A candidate will also need to pass the Praxis II examination for school psychologists in order to be eligible for standard licensing. The exam is administered on set dates at sites around the country. The qualifying score varies by state; North Carolina’s threshold on test 0401 is 159 (http://www.ets.org/praxis/nc/requirements).
Educational Testing Service (ETS) will automatically send score report to the North Carolina licensing agency provided the candidate tests at a North Carolina site. Candidates who test in another state will need to enter the North Carolina code.
ETS will offer a computer-delivered school psychologist test (5402) for the first time in the autumn of 2014 (http://www.nasponline.org/certification/2014_exam_faq.aspx). Version 0401 will no longer be used. There can be differences in score requirements when test versions change. ETS maintains pages that are specific to North Carolina. Candidates can visit to see what version(s) of the test are currently available and at what level they need to score.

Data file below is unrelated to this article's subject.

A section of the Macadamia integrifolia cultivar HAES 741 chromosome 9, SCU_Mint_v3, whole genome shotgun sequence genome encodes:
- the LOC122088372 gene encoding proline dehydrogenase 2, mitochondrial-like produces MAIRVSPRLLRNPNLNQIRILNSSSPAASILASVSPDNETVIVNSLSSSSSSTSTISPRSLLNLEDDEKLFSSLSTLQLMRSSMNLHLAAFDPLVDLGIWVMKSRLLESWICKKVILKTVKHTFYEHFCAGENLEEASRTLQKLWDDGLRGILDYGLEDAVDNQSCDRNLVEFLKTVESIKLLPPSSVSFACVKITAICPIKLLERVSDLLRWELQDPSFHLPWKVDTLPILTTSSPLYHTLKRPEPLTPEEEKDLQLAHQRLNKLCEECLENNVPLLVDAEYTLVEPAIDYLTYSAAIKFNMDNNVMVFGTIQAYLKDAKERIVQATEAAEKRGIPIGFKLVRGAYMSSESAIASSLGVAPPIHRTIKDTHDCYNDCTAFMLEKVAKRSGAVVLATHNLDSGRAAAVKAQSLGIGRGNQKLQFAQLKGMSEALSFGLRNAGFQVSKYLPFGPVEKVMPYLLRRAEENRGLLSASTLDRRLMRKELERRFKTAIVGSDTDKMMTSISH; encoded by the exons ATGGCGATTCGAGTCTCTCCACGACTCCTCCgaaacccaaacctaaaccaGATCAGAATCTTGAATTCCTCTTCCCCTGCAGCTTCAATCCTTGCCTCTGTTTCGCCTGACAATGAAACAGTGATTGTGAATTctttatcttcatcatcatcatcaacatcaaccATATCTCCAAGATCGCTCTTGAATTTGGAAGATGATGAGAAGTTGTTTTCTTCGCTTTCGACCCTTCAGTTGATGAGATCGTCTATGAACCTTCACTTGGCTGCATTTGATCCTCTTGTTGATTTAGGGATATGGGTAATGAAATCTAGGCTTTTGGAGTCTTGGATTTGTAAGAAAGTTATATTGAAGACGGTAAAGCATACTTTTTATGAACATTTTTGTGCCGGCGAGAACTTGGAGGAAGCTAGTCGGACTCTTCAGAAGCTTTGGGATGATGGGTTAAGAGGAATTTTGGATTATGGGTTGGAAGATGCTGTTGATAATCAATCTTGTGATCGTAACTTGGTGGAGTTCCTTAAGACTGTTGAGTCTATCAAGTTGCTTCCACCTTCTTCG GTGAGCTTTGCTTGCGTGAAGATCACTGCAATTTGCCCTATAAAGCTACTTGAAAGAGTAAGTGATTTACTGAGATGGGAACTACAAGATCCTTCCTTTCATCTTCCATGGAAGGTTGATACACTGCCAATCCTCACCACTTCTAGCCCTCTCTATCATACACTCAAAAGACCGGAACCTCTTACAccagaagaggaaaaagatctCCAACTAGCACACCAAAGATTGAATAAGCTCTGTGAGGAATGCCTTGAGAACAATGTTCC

Candidates can use the ETS search tool to find North Carolina sites that offer paper- or computer-delivered examinations. They may also register online. Candidates choosing to register by telephone may incur additional fees.
Candidate bulletins are available for download. Additional study resources can be purchased from ETS.
It can take four weeks to receive test results. The timeframe will vary somewhat depending on the test format and the manner in which the candidate chooses to receive results.
The Application Process
Application forms can be downloaded from the site of the Department of Public Instruction (http://www.dpi.state.nc.us/licensure/forms/). Applicants are asked to submit an original sealed transcript for each degree they have earned.
Out-of-state licensees should submit a clear copy of the front and back of their credential. Candidates who are not licensed in other jurisdictions must submit Form V as verification of education. The form must be filled out by a school official. The official will note the state of approval and any accreditations that may have been earned.
The application fee is $55 for in-state candidates and $85 for out-of-state candidates. The Department of Public Instruction will accept personal checks as well as money orders, Visa, or MasterCard (http://www.ncpublicschools.org/licensure/faq/). The Department notes that fees are nonrefundable.